Ultra-processed foods (UPFs) are foods which have been highly processed so that they are cheap edible products manufactured on an industrial scale. One way of identifying UPFs is by reading the ingredient list. They usually contain a very long list of additives, preservatives and other ingredients that you would not find in your kitchen. The food scientists that design these products are interested in making these these foods look delicious (adding colouring and emulsifiers), tasty (adding sugar, salt and fat), and long lasting for a long shelf life. Many times these foods taste so good that they cause overeating and sometimes addiction. Research over the past two decades clearly shows that consuming UPFs is linked obesity, heart disease, cancer and an increased risk of early death.
The processing of food in itself is not something negative - it involves changing food from its natural state to ensure it is safe to eat, enhance its taste, and prolonging its shelf life. The great majority of foods we consume are processed to some extent, and have been for thousands of years. This includes methods such as drying, fermenting, pasteurising and freezing. However UPFs are a recent phenomenon with the industrialisation of food systems. The NOVA classification system helps categorise foods and beverages based on the extent of their processing.
The type of industrial processes involved as well as chemicals added alter the food matrix (the complex structure of natural foods). These changes as well as high amounts of added sugar, unhealthy fats and salts causes drastic changes in our metabolism. High blood glucose and high triglyceride levels after ingestion of UPFs causes an inflammatory response and a surge in insulin production. Repeated glucose and insulin spikes lead to insulin resistance - the underlying cause of many chronic diseases such as diabetes, heart disease and strokes.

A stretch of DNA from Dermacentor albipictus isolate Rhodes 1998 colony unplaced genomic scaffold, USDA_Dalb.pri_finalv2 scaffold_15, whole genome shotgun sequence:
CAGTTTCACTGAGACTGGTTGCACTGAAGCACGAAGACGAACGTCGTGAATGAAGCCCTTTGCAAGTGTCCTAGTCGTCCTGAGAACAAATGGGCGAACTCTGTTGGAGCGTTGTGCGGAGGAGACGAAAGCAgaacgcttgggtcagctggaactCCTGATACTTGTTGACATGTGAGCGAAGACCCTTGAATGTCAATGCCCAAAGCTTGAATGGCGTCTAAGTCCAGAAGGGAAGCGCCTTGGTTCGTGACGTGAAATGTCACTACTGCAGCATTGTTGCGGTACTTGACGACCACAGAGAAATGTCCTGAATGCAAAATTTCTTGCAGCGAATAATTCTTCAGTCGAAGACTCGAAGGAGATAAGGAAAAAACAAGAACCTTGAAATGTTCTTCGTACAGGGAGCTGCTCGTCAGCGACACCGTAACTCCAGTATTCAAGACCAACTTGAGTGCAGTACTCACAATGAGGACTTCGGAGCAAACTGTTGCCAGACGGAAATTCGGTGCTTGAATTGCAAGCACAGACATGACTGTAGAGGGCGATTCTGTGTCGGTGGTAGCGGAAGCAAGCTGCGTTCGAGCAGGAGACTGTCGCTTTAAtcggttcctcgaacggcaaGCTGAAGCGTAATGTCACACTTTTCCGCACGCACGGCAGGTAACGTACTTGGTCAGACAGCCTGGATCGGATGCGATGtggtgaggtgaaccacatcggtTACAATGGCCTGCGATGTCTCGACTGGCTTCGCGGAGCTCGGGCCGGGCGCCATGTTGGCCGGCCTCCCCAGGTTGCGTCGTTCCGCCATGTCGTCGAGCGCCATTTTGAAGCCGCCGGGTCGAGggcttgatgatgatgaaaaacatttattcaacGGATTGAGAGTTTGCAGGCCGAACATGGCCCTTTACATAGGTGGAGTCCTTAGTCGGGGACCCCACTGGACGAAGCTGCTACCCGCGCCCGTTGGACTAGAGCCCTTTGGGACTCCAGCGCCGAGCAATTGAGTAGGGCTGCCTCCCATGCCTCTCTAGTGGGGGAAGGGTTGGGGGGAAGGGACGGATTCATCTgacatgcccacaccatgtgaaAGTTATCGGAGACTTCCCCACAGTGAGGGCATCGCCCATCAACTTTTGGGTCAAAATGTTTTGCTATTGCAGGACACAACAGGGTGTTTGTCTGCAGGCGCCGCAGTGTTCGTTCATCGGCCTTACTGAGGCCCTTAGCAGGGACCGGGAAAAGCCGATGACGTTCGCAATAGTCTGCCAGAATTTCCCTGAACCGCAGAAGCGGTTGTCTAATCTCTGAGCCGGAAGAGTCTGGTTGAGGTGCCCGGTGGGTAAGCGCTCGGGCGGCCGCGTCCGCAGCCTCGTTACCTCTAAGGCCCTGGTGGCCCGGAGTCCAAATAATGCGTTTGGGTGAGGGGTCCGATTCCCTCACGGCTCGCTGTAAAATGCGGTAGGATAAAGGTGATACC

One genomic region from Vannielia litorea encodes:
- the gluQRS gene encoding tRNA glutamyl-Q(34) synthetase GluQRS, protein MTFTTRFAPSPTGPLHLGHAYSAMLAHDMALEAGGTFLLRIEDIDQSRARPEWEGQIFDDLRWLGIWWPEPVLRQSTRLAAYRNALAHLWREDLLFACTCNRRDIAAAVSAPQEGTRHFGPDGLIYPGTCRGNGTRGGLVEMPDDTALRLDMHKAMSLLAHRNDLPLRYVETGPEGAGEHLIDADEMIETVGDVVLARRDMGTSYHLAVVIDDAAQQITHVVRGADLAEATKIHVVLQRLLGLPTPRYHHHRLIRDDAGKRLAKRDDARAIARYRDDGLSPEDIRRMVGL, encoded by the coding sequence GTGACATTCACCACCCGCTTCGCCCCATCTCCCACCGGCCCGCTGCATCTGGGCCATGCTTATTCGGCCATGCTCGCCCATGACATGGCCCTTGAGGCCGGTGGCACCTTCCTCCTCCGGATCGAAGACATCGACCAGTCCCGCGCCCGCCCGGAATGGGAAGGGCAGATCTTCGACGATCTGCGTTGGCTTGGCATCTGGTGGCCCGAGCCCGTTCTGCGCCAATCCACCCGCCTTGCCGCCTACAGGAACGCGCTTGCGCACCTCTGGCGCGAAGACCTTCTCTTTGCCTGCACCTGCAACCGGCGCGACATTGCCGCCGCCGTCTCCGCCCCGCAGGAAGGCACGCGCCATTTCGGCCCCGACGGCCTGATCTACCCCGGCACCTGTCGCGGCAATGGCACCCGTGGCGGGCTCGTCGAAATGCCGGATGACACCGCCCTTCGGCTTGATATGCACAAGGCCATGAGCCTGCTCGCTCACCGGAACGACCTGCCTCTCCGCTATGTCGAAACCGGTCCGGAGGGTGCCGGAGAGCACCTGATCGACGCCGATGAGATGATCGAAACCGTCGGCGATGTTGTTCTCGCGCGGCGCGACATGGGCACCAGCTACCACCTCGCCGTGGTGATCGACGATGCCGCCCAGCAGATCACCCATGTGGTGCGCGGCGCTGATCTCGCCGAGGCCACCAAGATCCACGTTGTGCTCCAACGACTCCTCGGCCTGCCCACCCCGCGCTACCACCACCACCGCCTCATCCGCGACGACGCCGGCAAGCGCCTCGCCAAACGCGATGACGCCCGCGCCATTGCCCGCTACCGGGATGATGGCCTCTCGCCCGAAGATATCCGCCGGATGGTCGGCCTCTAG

Why are UPFs so addictive? Why is it so easy to over eat and consume vast amount of calories? An abundance of food and easily available calories is a recent change in our environment. Throughout evolution, our ancestors were opportunistic omnivores, meaning they survived by eating whatever they could because they never knew the their next meal would be. We have evolved very efficient ways of storing fat from excess calories as stores for times when food is scarce.
Our environment has changed rapidly but we are still 99% genetically identical to our ancestors. Our genes are telling us to eat when we can. Think of how many breakfast cereals, energy bars, sweet and savoury packaged snacks and fizzy drinks are available in supermarkets. Adults in the UK now obtain approximately 60% of their total calories from UPFs, (as high as 75% in children!).
The availability and consumption of these foods has increased drastically in the past two decades, this is one of the reasons that over 2/3rds of adults in the western world are overweight. Interestingly obesity rates are higher in more deprived areas most likely due to high UPF consumption.
In a landmark study in 2019, twenty adults underwent a clinical trial which linked UPF consumption to increased calorie intake and weight gain. Participants were split into 2 groups, and allowed to eat as much as they wished. The group eating a diet mainly consisting of UPFs consumed approximately 500 extra calories per day and gained weight, compared to those eating a mostly unprocessed diet who lost weight over 2 weeks.
Aside from weight gain and poor metabolic health UPFs also negatively affect your gut microbiome - the microbes which live in our intestines which are crucial to our health. People with a diet rich in UPFs have harmful gut microbes which are associated with an increased risk of developing cancer, obesity, heart disease and type 2 diabetes.
The best way to reduce UPF consumption is by making conscious choices to eat unprocessed or minimally processed foods such as fresh fruit and vegetables; dried fruit and nuts; fresh fish, meat, poultry and eggs; whole grain pasta and bread. It would be nearly impossible to completely avoid UPFs in our diet but you can make major changes by cooking at home as often as possible; snacking on whole foods rather than pre-packed snacks; reducing your fast food consumption and checking food labels for excess ingredients like saturated fat, sodium (salt) and sugar.
This is how you can identify UPFs:
Foods containing a long list of ingredients
Ingredients which you cannot recognise
High fat, salt and sugar content
Very long shelf life
Aggressive marketing and branding
Before you eat something ask yourself whether you would be able to make it in your own kitchen, if not then its likely to be ultra processed and best avoided.
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